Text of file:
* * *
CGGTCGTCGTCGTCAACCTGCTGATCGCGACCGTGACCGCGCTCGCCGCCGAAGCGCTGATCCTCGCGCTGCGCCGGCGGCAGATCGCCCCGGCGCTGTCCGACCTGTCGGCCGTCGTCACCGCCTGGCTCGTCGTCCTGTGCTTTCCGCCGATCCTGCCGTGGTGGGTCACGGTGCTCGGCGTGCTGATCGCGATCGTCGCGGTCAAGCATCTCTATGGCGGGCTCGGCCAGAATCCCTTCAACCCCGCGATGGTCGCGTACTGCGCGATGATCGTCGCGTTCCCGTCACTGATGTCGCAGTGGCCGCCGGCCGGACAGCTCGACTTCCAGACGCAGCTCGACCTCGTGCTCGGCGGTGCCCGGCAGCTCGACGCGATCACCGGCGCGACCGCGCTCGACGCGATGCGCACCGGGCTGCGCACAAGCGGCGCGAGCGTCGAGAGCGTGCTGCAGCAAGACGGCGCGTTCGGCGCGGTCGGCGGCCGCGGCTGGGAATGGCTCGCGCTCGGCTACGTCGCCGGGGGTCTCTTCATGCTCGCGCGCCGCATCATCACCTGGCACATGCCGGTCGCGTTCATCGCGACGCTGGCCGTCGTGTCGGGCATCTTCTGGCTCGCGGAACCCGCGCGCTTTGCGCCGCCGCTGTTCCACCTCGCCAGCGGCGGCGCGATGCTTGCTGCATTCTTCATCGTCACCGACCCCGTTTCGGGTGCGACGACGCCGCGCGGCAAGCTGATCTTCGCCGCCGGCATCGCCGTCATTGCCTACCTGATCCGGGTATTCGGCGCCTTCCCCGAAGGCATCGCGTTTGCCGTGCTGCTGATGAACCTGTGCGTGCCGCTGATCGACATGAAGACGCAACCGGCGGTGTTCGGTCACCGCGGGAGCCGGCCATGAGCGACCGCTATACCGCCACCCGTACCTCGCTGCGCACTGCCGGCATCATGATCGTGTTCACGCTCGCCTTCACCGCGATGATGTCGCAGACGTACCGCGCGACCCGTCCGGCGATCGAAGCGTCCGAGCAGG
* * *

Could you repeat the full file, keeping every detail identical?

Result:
CGGTCGTCGTCGTCAACCTGCTGATCGCGACCGTGACCGCGCTCGCCGCCGAAGCGCTGATCCTCGCGCTGCGCCGGCGGCAGATCGCCCCGGCGCTGTCCGACCTGTCGGCCGTCGTCACCGCCTGGCTCGTCGTCCTGTGCTTTCCGCCGATCCTGCCGTGGTGGGTCACGGTGCTCGGCGTGCTGATCGCGATCGTCGCGGTCAAGCATCTCTATGGCGGGCTCGGCCAGAATCCCTTCAACCCCGCGATGGTCGCGTACTGCGCGATGATCGTCGCGTTCCCGTCACTGATGTCGCAGTGGCCGCCGGCCGGACAGCTCGACTTCCAGACGCAGCTCGACCTCGTGCTCGGCGGTGCCCGGCAGCTCGACGCGATCACCGGCGCGACCGCGCTCGACGCGATGCGCACCGGGCTGCGCACAAGCGGCGCGAGCGTCGAGAGCGTGCTGCAGCAAGACGGCGCGTTCGGCGCGGTCGGCGGCCGCGGCTGGGAATGGCTCGCGCTCGGCTACGTCGCCGGGGGTCTCTTCATGCTCGCGCGCCGCATCATCACCTGGCACATGCCGGTCGCGTTCATCGCGACGCTGGCCGTCGTGTCGGGCATCTTCTGGCTCGCGGAACCCGCGCGCTTTGCGCCGCCGCTGTTCCACCTCGCCAGCGGCGGCGCGATGCTTGCTGCATTCTTCATCGTCACCGACCCCGTTTCGGGTGCGACGACGCCGCGCGGCAAGCTGATCTTCGCCGCCGGCATCGCCGTCATTGCCTACCTGATCCGGGTATTCGGCGCCTTCCCCGAAGGCATCGCGTTTGCCGTGCTGCTGATGAACCTGTGCGTGCCGCTGATCGACATGAAGACGCAACCGGCGGTGTTCGGTCACCGCGGGAGCCGGCCATGAGCGACCGCTATACCGCCACCCGTACCTCGCTGCGCACTGCCGGCATCATGATCGTGTTCACGCTCGCCTTCACCGCGATGATGTCGCAGACGTACCGCGCGACCCGTCCGGCGATCGAAGCGTCCGAGCAGG